You will also notice that I mention eating grass-fed butter or ghee. These are high in CLA (conjugated linoleic acid, a long-chain amino acid that suppresses inflammation and inhibits cancer growth), butyrate (a small-chain amino acid that promotes healthy digestion and energy production and which selectively kills cancer cells and inhibits migration), omega 3’s, and other nutrients which not only help suppress inflammation but reduce cancer risk as well.

Turmeric is typically at the top of the list for calming inflammation, but there are many other anti-inflammatory foods. Below are just a few suggestions:

  • Turmeric (curcumin)
  • Broccoli and other cruciferous veggies such as cauliflower, arugula, kale, and brussels sprouts
  • Organic extra virgin olive oil, avocado and other healthy fats
  • Lentils
  • Salmon and other fatty fishes (or a pure omega-3 supplement)
  • Brazil nuts, almonds, and walnuts
  • Cooked mushrooms
  • Root vegetables and winter squash
  • Tart cherry and pomegranate juices
  • Ginger, cinnamon, allspice, fenugreek, and cloves
  • Dark leafy greens (including arugula, microgreens and sprouts)
  • Coconut oil and other healthy fats
  • Green juices
  • Herbs such as parsley, basil, oregano, rosemary, dill, mint, sage, and cilantro
  • Grass-fed butter and ghee
  • Nightshades such as potatoes, tomatoes, peppers, and eggplant (if they agree with you)
  • Beans and legumes
  • Green tea (limit if you have a COMT mutation)
Best to avoid:
  • conventional meat, dairy, and poultry
  • processed, fried, and packaged foods
  • sugar and artificial sweeteners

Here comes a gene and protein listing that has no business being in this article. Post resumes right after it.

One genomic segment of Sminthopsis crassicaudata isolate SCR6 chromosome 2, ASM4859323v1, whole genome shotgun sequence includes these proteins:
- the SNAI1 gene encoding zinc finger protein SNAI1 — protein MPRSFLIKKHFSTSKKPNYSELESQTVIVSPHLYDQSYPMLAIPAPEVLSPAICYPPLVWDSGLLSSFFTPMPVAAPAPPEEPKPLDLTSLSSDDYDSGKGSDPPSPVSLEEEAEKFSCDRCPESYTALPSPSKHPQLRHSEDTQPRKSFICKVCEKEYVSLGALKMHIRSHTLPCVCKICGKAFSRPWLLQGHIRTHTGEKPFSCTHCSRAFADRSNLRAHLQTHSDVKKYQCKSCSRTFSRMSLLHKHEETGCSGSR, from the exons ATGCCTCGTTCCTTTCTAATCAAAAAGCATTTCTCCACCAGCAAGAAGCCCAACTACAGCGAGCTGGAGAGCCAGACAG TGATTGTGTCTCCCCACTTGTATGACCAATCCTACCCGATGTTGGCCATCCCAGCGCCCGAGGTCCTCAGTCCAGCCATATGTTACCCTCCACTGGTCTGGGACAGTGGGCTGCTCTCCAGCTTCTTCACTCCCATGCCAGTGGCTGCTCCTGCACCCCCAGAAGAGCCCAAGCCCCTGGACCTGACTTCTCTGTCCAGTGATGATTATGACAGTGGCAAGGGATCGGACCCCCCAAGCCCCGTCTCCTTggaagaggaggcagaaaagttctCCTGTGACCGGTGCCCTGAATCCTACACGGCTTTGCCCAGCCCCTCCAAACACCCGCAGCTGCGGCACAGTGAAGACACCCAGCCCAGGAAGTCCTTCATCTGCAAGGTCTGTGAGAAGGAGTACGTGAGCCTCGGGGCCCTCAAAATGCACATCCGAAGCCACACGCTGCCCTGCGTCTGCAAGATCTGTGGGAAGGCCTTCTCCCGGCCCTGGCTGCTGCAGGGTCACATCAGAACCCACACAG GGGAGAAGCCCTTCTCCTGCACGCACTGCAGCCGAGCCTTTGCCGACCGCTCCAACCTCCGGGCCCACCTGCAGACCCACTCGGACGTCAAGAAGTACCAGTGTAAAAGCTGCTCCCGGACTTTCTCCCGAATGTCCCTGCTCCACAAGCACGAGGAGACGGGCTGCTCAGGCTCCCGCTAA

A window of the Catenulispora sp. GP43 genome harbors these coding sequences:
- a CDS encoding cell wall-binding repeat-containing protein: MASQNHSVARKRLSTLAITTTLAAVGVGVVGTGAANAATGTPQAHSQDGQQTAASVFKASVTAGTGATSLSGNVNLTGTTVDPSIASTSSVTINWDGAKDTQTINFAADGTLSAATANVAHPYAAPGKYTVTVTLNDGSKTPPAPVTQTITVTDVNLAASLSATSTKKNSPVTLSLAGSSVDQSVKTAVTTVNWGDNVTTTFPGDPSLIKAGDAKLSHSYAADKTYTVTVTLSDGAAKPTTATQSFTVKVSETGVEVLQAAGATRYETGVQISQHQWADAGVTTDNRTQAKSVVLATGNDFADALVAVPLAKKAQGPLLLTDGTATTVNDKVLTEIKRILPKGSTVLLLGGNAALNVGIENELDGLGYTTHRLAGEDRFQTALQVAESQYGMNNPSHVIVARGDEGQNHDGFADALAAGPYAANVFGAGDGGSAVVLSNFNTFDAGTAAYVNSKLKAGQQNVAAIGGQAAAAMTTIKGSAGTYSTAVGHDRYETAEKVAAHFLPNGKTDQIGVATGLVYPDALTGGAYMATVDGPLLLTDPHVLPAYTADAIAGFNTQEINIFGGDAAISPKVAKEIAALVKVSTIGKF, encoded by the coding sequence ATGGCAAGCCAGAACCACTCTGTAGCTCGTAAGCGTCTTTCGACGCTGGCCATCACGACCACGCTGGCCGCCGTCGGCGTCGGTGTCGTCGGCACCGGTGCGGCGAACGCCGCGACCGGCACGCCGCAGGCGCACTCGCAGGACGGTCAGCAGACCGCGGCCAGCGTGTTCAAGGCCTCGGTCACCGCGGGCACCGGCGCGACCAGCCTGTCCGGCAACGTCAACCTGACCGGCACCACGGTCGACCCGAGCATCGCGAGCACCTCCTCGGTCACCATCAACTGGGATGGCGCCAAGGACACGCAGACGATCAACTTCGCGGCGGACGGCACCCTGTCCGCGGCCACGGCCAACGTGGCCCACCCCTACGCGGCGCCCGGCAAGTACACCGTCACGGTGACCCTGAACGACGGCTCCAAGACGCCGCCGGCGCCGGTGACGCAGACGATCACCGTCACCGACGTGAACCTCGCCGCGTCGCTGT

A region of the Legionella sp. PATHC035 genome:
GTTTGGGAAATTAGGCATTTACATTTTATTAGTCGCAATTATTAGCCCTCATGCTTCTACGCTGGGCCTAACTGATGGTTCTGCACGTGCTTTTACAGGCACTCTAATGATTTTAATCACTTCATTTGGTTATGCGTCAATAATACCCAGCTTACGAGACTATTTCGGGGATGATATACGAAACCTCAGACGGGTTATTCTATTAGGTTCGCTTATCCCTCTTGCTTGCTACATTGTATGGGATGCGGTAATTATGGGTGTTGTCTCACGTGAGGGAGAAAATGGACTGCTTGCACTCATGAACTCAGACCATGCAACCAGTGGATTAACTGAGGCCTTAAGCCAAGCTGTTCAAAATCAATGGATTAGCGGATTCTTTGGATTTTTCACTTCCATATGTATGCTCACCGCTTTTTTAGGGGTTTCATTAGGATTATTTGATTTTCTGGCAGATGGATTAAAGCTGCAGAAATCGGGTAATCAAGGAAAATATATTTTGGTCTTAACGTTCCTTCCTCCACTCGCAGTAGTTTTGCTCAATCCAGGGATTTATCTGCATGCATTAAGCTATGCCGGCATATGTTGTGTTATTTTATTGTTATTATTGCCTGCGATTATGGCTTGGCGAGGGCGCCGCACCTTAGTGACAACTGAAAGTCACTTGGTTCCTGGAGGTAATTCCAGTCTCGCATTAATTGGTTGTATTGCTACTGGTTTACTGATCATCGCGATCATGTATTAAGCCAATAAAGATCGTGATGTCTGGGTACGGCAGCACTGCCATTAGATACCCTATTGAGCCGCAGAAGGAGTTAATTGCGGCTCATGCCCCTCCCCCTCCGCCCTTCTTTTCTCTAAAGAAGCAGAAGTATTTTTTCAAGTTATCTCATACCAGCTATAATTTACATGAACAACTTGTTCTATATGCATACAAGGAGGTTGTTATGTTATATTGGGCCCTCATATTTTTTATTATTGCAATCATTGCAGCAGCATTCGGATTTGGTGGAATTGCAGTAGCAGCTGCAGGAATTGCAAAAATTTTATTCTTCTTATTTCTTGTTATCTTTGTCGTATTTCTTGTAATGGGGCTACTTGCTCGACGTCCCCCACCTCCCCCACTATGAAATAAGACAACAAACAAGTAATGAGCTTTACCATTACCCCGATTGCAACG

• gluten and most gluten-free flours and products

Remember that good sleep, moderate exercise, and engaging in mind-body therapies such as meditation, yoga (especially restorative and yoga nidra), and sound therapy help reduce stress and dampen down inflammation flare-ups. They have profound anti-inflammatory effects.

If you suffer from joint pains, muscle pains, headaches, fibromyalgia, etc., you may wish to avoid harmful Ibuprofen, Tylenol and other NSAIDS. Replace these with curcumin, T-Relief tablets and safe topical creams such as Topricin and T-Relief whenever possible.

If you’d like more guidance, I’d love to work with you! Check out my “Contact Us” page or email elyn@elynjacobs.com for more details.

Elyn

~~If you don’t know your options, you don’t have any~~

Elyn Jacobs is a breast cancer survivor and holistic cancer strategist who helps people make healthier, less-toxic choices for their healing. She emphasizes the importance of not just surviving cancer but surviving well and reducing the risk of recurrence. Elyn specializes in understanding the role of estrogen in breast cancer and debunks the myths associated. She is a Contributing Editor for The Truth About Cancer and is on the Medical Advisory Board for BeatCancer.Org and the Advisory Board to the Radical Remission Project. Elyn has written for numerous journals and publications. She was the former Executive Director of the Emerald Heart Cancer Foundation and the creator and host of the Survive and Live Well Radio Show. To contact Elyn, visit http://www.elynjacobs.com. Elyn offers consults via Skype, phone, or in-person. Elyn does not provide online advice.

DISCLAIMER:
Elyn Jacobs does not provide medical advice. The information provided is for general information only. No online site should be used as a substitute for personal medical attention.

Some product links on some posts are affiliate links. This website is monetized in part using affiliate links. This means that if you were to click on a link that is an affiliate link and purchase an item after clicking on that link, I may receive a small percentage of the sales price. I only recommend products that I love and use often. Thank you for your support!